None of your favourite films would be the same without this crucial element. Find out why B-roll is so important right here!
What is B-Roll?
Back in the day, films were shot and made using tape and, well, film. However, nowadays pretty much everything is done digitally, particularly in the mainstream. Having said this, many original film techniques are still relevant today, with one of these being the use of B-roll.
So what exactly is the meaning of B-roll? It’s a funny one because you don’t really hear the term A-roll, especially these days. But the concept is that “A-roll” footage focuses on the main plot, characters and story-essential scenes. Meaning the B-roll is all the adjoining footage that helps splice scenes together and aid transitions.
Why is B-Roll Important?
Without any of the secondary shots and film sequences, films and programmes would be much shorter, duller and possibly too intense. Many films rely heavily on their scenic footage, take the award-winning The Revenant. Lauded for its impressive cinematography, this is a great example of how important is to take breathers between action and conversation.
Also, imagine watching a five-minute video shot on a single camera of someone explaining how to cook pasta. I bet you’d be pretty bored by 30 seconds in, right? Isn’t it so much more interesting to be told how to cook pasta whilst looking at different shots of pasta being cooked?
In this case, the B-roll serves to reinforce the point being made and illustrate the story. We begin with uncooked pasta being dumped into a pan, and finish with a steaming plate of the yellowy goodness. Far more interesting and satisfying to watch.
This concept can be translated to films and series. But, there are a few other great reasons why B-roll is so important. You can establish locations, cut to the visual of whatever is being discussed, and show a subject from various angles. It’s your creativity and vision that brings a production to life, and how you use B-roll is totally up to you. Just don’t underestimate its importance because it begins with B!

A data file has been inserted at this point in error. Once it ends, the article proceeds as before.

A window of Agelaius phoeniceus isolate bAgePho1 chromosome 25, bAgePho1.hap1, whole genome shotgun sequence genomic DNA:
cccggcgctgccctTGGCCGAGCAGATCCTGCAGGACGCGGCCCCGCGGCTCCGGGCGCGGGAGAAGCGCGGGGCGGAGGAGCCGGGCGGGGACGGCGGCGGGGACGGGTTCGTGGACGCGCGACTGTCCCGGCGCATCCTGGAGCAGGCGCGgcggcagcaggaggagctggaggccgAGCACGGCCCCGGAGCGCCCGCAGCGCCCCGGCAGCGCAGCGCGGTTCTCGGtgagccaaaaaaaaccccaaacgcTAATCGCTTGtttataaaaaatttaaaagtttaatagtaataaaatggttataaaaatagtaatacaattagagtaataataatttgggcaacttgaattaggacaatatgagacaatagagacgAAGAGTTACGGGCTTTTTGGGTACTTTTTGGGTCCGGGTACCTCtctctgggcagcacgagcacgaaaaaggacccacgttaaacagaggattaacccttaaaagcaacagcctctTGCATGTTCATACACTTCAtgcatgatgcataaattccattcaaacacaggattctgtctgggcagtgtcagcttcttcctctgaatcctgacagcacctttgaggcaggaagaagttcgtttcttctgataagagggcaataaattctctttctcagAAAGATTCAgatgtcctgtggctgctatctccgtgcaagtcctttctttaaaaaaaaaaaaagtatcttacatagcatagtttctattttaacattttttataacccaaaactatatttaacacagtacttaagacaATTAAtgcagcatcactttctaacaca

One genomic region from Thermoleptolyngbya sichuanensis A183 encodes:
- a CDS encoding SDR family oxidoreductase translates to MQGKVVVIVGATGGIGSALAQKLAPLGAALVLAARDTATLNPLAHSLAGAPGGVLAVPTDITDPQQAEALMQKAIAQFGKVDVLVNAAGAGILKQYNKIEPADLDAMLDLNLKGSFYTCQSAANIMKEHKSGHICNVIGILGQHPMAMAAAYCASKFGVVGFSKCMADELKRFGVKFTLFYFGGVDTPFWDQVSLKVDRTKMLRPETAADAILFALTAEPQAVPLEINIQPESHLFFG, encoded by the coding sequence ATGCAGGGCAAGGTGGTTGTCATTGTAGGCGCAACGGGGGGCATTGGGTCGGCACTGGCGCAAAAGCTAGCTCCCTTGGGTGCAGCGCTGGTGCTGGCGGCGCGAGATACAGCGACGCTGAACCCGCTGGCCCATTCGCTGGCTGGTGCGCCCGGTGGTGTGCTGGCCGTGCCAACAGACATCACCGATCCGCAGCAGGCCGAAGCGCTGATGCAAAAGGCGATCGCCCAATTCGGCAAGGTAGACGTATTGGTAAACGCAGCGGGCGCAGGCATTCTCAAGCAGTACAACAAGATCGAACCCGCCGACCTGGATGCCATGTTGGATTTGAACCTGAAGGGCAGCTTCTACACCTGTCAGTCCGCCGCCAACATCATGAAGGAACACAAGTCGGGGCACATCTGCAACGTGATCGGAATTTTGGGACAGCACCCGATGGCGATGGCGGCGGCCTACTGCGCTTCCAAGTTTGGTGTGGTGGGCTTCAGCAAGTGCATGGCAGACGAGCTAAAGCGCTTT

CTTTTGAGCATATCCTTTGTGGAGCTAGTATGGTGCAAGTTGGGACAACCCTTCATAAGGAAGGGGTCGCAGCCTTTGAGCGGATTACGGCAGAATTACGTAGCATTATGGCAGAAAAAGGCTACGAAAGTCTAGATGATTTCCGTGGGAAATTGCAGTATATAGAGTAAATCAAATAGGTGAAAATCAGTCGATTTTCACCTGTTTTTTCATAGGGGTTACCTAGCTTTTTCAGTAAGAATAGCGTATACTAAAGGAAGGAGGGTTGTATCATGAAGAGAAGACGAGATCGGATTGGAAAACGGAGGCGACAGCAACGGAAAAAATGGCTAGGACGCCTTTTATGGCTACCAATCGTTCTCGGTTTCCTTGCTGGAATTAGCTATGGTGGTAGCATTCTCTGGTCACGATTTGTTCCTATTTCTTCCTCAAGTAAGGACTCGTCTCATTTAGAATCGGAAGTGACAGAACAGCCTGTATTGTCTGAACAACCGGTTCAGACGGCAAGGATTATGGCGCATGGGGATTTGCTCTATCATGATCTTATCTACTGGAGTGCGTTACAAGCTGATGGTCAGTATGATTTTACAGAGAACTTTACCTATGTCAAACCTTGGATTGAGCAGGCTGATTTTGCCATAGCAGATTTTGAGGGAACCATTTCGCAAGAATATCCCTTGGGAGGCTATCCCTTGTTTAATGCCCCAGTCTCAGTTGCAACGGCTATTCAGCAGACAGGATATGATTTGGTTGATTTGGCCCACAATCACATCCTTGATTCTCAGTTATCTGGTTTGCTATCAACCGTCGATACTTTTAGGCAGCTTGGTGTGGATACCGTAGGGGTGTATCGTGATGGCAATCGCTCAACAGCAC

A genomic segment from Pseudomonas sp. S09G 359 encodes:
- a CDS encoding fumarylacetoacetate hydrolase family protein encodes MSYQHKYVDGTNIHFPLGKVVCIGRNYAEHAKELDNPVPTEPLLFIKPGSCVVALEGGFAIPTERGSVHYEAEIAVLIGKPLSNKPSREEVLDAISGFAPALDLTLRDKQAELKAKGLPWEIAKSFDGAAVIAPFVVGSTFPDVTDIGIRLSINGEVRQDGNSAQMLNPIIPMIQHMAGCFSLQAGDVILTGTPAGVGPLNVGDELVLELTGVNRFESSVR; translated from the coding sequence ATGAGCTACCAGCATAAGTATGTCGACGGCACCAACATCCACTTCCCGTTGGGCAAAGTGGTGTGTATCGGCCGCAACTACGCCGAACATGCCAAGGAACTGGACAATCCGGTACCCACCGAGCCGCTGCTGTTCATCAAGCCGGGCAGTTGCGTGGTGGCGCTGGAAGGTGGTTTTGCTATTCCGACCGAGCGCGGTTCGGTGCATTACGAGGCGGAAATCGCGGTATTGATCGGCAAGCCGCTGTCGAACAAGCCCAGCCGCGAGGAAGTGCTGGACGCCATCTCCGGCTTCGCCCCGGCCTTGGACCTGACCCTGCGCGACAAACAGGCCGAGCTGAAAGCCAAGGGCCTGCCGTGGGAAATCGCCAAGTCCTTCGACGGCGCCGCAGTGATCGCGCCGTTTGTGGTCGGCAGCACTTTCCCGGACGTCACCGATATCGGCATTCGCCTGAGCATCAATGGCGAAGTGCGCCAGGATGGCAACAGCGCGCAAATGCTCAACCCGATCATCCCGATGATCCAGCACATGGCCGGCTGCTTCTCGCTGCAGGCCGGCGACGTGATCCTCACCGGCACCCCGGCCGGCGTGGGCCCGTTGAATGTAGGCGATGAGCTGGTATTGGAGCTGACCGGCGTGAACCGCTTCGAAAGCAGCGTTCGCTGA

How to Add B-Roll
We’ve talked about not falling into the trap of only sticking static shots between scenes, like a slideshow. We now agree this is easy but dull, right? Panning is a simple method of creating movement within your B-roll footage, ditto crane shots. However, if you don’t have access to a crane or jib, try switching up the camera perspective. POV footage makes for interesting shots to help fill out scenes without being too complicated or expensive.
There is a place for the more simplistic B-roll, however. Can you imagine watching 90 minutes of camera flips or a camera dolly being raced around like a supermarket trolley by a seven-year-old? It’d get pretty exhausting. Being strategic is key with adding B-roll, and working on composition will help massively. Just because a shot is calm and maybe even static, doesn’t make it useless by any means.
As Chrystopher Rhodes explains in the above video, there are some simple framing techniques you can focus on to elevate your B-roll without resorting to full on action.
Whether you’re directing a feature length film or creating a YouTube video, be sure to tell your story with cleverly incorporated B-roll. If you need awesome royalty free music to accompany your films or videos, check out Synchedin today!